Kansas Stand Your Ground law examinedPosted: Updated:
The off-duty Wichita police officer who opened fire on a suspected burglar in his own home, likely won’t be charged.
It’s thanks to the Kansas law called Stand Your Ground, which says if you face a reasonable, immediately threat to you or your family’s life or safety, you have the right to protect yourself.
“If you’re in your own home and an intruder breaks in, you have the absolute right to use lethal force,” said attorney Kurt Kerns. “There will be a legal presumption in your favor.”
Kerns adds that reasonableness is a key factor.
“There’s gotta be some type of imminent threat,” he said. “You’ll still be analyzed as to whether or not it was reasonable.”
Proponents of Stand Your Ground allows homeowners to do just that – protect themselves when in their home or their property with deadly force in the event of an immediate threat made.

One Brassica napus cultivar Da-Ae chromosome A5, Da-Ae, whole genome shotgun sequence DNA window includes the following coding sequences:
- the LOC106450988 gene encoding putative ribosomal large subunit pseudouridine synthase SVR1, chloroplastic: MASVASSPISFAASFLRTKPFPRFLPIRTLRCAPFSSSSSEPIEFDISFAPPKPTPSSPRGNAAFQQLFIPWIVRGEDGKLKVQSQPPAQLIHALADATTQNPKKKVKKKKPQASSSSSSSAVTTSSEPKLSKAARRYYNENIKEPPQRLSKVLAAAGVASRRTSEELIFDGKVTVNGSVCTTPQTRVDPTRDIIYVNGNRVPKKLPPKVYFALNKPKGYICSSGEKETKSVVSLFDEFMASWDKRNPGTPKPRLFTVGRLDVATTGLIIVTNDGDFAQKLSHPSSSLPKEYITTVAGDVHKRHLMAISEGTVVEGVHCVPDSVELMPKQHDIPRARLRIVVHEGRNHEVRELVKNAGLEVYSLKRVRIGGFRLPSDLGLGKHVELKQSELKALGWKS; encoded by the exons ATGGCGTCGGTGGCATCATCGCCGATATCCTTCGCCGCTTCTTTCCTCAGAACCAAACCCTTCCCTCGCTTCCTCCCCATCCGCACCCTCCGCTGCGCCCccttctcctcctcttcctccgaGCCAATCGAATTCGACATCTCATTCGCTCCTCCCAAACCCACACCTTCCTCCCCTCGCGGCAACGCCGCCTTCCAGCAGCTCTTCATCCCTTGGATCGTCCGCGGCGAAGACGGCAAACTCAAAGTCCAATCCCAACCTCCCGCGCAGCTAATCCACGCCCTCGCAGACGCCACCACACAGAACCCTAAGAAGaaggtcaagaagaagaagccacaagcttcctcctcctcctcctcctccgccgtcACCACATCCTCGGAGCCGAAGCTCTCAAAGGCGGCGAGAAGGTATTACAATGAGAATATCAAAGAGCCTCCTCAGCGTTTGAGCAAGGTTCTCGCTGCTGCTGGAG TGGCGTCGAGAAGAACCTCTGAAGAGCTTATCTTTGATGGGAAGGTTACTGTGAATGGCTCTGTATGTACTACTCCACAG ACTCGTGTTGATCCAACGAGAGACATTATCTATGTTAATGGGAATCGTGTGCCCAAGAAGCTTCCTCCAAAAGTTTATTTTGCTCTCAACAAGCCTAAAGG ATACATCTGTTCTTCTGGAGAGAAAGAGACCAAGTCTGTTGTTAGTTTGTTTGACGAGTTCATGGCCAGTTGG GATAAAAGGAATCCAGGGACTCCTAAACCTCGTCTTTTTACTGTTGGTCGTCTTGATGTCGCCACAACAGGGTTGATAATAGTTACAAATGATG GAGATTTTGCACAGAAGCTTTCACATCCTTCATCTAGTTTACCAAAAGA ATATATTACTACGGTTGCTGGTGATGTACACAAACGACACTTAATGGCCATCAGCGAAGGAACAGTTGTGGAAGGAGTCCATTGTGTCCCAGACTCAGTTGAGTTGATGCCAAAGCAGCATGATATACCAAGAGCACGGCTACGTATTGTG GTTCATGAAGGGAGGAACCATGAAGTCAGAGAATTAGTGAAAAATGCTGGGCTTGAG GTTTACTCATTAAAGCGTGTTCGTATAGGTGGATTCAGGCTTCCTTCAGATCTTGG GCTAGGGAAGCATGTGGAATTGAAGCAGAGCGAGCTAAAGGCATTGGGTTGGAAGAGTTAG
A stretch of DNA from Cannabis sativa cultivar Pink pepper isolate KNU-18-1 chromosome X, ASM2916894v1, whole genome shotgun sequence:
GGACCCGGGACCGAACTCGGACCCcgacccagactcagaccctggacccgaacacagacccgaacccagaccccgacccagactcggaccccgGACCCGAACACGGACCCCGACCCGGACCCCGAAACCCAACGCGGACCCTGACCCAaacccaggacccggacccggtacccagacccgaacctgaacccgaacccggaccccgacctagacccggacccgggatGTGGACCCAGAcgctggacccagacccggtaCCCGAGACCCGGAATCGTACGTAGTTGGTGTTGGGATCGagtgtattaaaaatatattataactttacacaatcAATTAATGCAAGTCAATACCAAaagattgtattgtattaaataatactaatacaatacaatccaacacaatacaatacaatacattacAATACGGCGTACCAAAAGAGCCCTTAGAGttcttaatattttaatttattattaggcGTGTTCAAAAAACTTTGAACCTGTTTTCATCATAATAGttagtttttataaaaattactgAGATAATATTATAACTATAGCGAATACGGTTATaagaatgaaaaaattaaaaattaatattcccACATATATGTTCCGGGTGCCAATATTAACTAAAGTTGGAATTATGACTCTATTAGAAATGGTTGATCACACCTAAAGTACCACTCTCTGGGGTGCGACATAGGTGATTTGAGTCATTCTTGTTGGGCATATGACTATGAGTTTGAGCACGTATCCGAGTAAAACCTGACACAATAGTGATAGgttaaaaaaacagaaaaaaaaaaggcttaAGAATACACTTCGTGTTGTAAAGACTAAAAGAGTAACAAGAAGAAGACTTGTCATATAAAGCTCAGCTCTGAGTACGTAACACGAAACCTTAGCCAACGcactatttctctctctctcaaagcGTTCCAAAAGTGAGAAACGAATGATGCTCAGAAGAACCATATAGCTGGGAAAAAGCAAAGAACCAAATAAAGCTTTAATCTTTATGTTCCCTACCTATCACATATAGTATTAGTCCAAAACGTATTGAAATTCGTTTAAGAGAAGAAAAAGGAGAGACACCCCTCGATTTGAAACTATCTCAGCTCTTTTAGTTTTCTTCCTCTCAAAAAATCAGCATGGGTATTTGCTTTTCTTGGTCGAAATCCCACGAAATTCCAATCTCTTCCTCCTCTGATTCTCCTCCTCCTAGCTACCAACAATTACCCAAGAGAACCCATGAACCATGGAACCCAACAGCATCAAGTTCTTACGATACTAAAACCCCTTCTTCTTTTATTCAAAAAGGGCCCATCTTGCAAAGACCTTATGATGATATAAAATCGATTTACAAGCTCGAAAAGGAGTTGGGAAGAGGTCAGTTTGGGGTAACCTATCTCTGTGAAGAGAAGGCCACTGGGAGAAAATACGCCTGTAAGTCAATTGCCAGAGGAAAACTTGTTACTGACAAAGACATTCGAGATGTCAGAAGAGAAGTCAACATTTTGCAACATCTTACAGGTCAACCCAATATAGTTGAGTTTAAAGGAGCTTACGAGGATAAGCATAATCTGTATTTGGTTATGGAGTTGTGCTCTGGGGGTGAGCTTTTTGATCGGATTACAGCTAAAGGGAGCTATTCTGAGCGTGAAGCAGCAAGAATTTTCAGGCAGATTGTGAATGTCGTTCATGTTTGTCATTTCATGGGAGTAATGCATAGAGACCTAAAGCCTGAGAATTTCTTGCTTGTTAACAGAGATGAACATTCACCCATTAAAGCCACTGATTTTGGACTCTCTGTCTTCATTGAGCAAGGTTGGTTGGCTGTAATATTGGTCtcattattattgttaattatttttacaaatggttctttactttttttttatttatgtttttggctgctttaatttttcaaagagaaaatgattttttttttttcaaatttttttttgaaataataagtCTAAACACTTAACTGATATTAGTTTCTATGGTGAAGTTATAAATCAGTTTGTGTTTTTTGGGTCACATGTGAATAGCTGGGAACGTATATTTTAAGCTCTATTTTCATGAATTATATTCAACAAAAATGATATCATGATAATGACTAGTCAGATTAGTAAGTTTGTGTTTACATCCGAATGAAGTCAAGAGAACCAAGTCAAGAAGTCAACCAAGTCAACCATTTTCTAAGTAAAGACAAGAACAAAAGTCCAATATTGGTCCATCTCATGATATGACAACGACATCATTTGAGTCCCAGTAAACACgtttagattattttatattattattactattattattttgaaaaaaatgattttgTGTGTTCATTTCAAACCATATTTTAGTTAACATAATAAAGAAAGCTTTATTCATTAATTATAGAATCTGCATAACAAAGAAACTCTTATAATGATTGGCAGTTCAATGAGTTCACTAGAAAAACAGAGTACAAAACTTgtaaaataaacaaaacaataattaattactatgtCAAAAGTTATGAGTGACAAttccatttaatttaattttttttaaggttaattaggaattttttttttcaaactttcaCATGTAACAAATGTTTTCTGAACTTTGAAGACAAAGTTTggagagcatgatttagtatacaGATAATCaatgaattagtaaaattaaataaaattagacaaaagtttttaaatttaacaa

Critics argue it's too easy to use excessive force in unnecessary situations.
Kansas isn’t the only state to have a similar law and it’s come under controversy. One of those instances, most notably, was the use of force in the death of Trayvon Martin in 2012.
In Kansas, a resident in the town of Milton was actually taken into custody in 2011 after he shot an intruder in his own home. Charges were never filed and he was soon released.
Kerns doubts the Wichita case Tuesday morning will even go that far.
“That case will never be charged,” he said. “We as citizens have the same right as that officer did. He has the rights we all have, an expectation of privacy, and expectation that we’re not going to be robbed or threatened and our children are going to be safe.”